Project Management

Working in a 'Tech City' company

Our intern, Tom Schwitzkowski, talks about his experiences working in the Webstars team.

New city, different language, totally different everyday life: these are the most obvious changes to have taken place in my life in the past five weeks - since I started my work experience placement at Webstars in Shoreditch.

Me? Well my name is Tom Schwitzkowski. I’m a nineteen year-old from Offenburg, a small town in the southwest of Germany. I wanted to take a gap year from my studies to experience ‘real life’, and when the opportunity to work in London for two months arose, I grabbed it. Why make a small lifestyle change when you can make a huge one, right?

I swapped my home town, with its 60,000 inhabitants, for one of the busiest, liveliest cities in the world. Not only that, but I get to spend my days right in the heart of things: Shoreditch, also known as ‘Tech City’. It seems as if every other business around here is some kind of cutting edge technology company, and that includes the bars, pubs and clubs, of which I’m happy to report there are very many*.

The first thing you worry about, when your first day at a new employer begins, is how is the working environment and what are the team like? I needn’t have been concerned. As I entered the main office at Webstars on my first day I was welcomed by a group of friendly people who would become my new colleagues. Happily they didn’t fulfil the stereotype of the “IT-nerd” in any way. They weren’t absent-minded and badly organised, nor were they shy, but rather open, friendly and always up for a good laugh. In other words, I found myself in a happy, productive working environment.

Since this is a web company, the bulk of everyone’s daily work is spent at a desk with a computer, but that doesn’t mean there isn’t constant communication. Apart from the ‘out loud’ jokes and comments, everyone has certain communications applications open on their computers at all times. At first this seemed kind of weird to me, as I was sometimes typing messages to someone sitting right next to me, but I came to find how useful it can be. These systems, like Slack and Basecamp, provide a much more collaborative way of working than using email, as you can make channels as private or inclusive as you like, and most people allow their colleagues to view the general conversations. It’s a productive way of working, and an extremely useful way to share links, URLs, files or other digital data.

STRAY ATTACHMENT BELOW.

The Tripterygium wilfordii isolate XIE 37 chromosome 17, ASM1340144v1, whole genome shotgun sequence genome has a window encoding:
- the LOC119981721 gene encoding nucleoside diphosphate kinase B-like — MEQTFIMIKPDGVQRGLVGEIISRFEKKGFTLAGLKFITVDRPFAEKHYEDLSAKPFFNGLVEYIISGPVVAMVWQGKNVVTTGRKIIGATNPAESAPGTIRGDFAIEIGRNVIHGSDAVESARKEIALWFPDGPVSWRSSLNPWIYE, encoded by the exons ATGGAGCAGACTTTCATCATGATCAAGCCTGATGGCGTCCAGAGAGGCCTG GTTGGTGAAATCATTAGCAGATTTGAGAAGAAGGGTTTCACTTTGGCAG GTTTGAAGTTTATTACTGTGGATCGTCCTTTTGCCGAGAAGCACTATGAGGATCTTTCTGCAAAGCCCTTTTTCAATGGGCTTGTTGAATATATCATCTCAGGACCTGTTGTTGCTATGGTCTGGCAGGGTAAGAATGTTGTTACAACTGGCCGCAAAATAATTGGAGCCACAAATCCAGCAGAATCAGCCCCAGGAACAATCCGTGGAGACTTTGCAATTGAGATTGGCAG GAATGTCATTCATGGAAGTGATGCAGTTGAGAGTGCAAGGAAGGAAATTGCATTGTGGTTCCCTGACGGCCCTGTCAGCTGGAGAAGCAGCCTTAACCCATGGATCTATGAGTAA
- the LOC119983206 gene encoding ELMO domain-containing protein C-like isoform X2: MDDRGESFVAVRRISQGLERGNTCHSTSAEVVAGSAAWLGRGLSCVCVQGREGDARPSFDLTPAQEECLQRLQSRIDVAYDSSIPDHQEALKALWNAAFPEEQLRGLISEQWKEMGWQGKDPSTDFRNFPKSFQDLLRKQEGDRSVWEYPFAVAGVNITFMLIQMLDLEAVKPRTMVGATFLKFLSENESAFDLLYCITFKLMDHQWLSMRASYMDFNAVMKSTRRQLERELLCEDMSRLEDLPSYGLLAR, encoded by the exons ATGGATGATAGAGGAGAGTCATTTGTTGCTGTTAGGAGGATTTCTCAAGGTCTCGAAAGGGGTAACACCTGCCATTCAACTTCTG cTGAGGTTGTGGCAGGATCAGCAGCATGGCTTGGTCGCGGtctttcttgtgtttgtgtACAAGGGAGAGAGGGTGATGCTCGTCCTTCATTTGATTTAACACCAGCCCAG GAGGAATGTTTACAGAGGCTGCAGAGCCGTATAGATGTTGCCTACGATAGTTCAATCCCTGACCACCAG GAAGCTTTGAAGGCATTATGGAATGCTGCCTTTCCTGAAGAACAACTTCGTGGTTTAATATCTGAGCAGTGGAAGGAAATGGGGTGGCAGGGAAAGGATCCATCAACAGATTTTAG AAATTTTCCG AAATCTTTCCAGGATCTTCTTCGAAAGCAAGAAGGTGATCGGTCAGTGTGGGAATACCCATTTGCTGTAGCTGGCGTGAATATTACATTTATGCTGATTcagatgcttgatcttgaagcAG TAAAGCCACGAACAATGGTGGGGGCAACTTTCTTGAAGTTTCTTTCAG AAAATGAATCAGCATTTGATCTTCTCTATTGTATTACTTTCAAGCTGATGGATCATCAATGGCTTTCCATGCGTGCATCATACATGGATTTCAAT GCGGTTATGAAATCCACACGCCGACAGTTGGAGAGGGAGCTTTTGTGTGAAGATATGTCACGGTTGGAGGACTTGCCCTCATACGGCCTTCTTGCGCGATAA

Another advantage of such collaborative systems is that they allow people in the London office very easy communication with the development teams, who are based remotely - in Romania. As far as I can see this way of working serves the process of building websites very well.

Besides the hours sitting in front of the computer, there are lots of meetings: both internal and with clients. I’ve found attending both types of meeting a useful and interesting way of seeing how the company works as a whole. These meetings don’t usually take place in a formal grey room with a table and chairs, which was something like my conception of corporate meetings before this experience, but rather in various different locations: for instance in a coffee shop with a feel-good atmosphere, or in a separate room in the main London office where there is a comfy couch and the lure of coffee and donuts.

I am still in the process of learning my new skills. So far, I’ve started to learn HTML, I’ve built a website from scratch, a basic one using Wordpress, but still a professional looking, fully functioning site of which I’m very proud. Most interestingly to me, I’ve started asking questions I wouldn’t have thought to ask before this placement. Things like, how websites work and connect to each other, how they link to search engine searches, why it’s important for websites to be responsive... I’ve learnt about the massive events that take place in between pressing enter on a Google search and receiving your results (the communication between server and provider, etc), and have been blown away by the fact it can take less than a second - something I took completely fore granted before.

As I mentioned before, I have only been in my placement for a month, and I have another month still to go. I am proud and pleased with what I’ve learnt so far, watch this space for an update of what I might learn in the coming three weeks.


*One of the other good points about working in this area, and for this kind of company, is that there is a social side to the hard grind, and I’ve been out locally with my colleagues sampling Lebanese food, ‘new’ Mexican food and the delights of Far Rockaway, a New York themed bar in London town. 
Oh and one last thing... As yet I’m not up to my colleagues standard when it comes to drinking... but you can watch this space on that too ;-)

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